She couldn’t sleep. She tossed around the sheet trying to mold her body around the lumps. She huffed, lied still, then slid her legs over the edge of the bed and shuffled down to the lounge. Laughter echoed from the T.V. She peeked around the corner. She recognized one of the rehab attendants from check-in. Jack was watching reruns of I Love Lucy and rocking in a blue plastic chair. He tossed his head back, mouth open wide to say “ah” to catch bits of popcorn kernels soaked with butter between his white teeth. Cali grinned and waited a few moments more, hiding behind the doorframe. Jack rocked back with laughter, echoing the T.V. audience. She leapt from behind the corner and leapt onto the couch, “Gotcha!”

Popcorn kernels flew in the air like fireworks as Jack flipped back. The bowl landed with a circling klank-klank-klan-kla-ka next to his head. He shuffled back on his buttery hands and looked up at Cali. She was laughing, hands still spread out in claws.

“What, what—the heller you doing here?”  She dropped onto the plaid cushions in hysterics, holding her sides.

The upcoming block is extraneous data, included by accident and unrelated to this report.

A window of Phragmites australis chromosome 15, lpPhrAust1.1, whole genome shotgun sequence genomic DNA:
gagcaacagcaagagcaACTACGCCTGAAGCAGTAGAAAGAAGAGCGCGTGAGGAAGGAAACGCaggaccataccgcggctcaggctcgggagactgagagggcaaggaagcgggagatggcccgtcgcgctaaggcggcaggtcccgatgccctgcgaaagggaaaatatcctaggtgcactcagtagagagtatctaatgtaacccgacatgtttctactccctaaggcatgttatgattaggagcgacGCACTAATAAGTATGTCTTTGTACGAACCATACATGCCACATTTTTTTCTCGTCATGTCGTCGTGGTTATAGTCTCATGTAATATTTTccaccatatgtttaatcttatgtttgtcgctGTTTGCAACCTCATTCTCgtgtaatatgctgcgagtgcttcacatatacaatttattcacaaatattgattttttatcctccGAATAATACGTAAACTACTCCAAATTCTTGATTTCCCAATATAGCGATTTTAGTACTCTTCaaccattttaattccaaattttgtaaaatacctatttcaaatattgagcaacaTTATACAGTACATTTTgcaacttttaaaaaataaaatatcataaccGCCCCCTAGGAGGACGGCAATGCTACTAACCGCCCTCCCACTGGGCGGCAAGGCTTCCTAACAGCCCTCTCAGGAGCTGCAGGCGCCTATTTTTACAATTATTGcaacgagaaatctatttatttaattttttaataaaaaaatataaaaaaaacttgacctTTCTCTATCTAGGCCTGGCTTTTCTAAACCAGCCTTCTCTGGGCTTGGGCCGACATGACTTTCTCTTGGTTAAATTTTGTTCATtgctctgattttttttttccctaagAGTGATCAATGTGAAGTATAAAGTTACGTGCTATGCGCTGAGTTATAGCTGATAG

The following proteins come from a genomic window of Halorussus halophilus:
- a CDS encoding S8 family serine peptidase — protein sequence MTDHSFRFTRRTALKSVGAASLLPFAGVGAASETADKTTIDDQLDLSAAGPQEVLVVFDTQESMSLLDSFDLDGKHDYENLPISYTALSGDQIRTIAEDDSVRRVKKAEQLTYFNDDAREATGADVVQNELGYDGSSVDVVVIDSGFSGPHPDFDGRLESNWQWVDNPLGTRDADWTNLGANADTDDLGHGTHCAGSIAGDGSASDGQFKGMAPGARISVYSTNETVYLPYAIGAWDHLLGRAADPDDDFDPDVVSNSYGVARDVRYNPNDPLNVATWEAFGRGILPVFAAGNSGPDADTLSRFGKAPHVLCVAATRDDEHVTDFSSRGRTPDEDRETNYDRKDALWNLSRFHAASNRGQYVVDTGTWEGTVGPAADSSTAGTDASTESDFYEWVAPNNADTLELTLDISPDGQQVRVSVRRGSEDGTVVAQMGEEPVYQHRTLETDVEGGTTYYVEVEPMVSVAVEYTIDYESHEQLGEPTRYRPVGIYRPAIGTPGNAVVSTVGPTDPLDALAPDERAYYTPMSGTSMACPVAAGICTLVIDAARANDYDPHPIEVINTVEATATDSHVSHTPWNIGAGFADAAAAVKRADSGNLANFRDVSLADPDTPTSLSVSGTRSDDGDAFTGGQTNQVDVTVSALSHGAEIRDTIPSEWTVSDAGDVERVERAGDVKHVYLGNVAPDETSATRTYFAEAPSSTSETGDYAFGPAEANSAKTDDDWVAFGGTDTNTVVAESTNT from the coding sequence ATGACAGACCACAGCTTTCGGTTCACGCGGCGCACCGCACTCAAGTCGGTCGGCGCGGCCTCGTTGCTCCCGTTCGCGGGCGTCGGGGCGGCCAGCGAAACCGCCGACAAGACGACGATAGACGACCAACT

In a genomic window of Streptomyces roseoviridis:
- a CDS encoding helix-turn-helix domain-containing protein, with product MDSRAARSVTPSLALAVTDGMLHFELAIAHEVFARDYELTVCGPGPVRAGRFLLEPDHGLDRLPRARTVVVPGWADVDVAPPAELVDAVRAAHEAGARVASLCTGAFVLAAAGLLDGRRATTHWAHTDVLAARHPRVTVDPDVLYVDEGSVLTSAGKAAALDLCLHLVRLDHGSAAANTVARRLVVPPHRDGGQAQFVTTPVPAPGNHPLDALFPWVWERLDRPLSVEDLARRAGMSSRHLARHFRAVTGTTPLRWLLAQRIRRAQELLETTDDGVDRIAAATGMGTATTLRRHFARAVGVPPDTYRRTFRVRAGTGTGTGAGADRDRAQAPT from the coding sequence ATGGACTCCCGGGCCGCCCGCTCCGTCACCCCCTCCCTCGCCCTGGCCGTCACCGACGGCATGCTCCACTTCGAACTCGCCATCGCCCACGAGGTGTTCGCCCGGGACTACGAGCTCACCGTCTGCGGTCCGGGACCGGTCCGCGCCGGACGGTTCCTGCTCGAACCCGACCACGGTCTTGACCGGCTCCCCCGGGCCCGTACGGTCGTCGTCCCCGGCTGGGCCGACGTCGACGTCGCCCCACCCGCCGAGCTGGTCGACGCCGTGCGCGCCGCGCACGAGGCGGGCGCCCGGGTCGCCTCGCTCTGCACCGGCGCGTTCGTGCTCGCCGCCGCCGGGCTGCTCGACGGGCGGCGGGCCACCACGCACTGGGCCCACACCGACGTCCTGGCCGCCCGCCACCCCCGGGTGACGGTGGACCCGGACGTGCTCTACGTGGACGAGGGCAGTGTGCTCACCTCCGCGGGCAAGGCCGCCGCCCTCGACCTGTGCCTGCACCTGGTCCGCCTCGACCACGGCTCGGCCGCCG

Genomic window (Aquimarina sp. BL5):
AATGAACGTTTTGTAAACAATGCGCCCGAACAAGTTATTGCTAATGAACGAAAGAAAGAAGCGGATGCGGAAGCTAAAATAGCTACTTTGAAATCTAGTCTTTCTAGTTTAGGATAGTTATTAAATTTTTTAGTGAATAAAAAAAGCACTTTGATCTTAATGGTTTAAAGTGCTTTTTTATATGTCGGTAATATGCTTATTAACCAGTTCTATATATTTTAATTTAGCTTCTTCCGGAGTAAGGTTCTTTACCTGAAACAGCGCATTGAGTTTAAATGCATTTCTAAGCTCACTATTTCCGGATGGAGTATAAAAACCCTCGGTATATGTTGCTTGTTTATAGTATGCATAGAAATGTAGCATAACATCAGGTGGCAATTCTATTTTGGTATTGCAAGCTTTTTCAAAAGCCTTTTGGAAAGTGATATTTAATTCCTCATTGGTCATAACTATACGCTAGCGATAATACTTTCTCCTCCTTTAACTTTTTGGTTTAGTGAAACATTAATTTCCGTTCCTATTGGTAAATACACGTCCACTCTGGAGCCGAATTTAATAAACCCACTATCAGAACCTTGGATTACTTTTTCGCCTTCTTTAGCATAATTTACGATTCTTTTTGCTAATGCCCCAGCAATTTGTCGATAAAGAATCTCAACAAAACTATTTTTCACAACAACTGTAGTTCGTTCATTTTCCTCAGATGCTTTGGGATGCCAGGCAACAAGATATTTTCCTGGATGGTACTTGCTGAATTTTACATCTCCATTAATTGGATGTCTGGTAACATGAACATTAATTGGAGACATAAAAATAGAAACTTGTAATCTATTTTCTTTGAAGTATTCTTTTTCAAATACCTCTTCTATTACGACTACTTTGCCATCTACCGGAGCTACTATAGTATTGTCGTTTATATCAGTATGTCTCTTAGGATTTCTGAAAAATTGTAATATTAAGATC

He stood, “Well?  What are you doing here?” he asked with more urgency.

The question only set off louder hoots with longer strings of sniggers. Baby words came out of her mouth like “ah,” “cahahee,” and “bohohah.”  She looked up at him, smiled, tried to say, “Cause I’m crazy.” But the last word didn’t make it out entirely. She erupted into an episode of giggling.

Jack huffed and sighed, the anger gone from his eyes. He picked up the chair and sat back down. “Okay,” he said, “why are you in the lounge?”

Cali crisscrossed her legs and leaned against the armrest. “You know how it is. Too many of the God’s drug and the grey matter takes to hell.”

He frowned. “That ain’t God’s drug. I know his drug and what they give some of you here is like ash.”

Her eyebrows rose. She tucked a mango tango strand behind her ear. “Oh you know do you? What is it then?”

Jack stopped rocking. He studied her, taking in her slight frame, emerald eyes dulled over the past six years, her white skin, and the pink jagged lines spiraling around her arms. He shuffled the chair closer to her and rested his elbows against his knees. He smoothed back his hair and folded his hands. “Okay. So, I used to live here. Like, not visit here every six months for rehab, but really live here. For me, the Outside didn’t exist. I was the Outside ya know? Nothing else ever came up unless it was to get fucked. But once I got in here they wouldn’t let me leave. Even when I was free of the cotton brothers,” he paused, “ya know like heroin, cocaine—“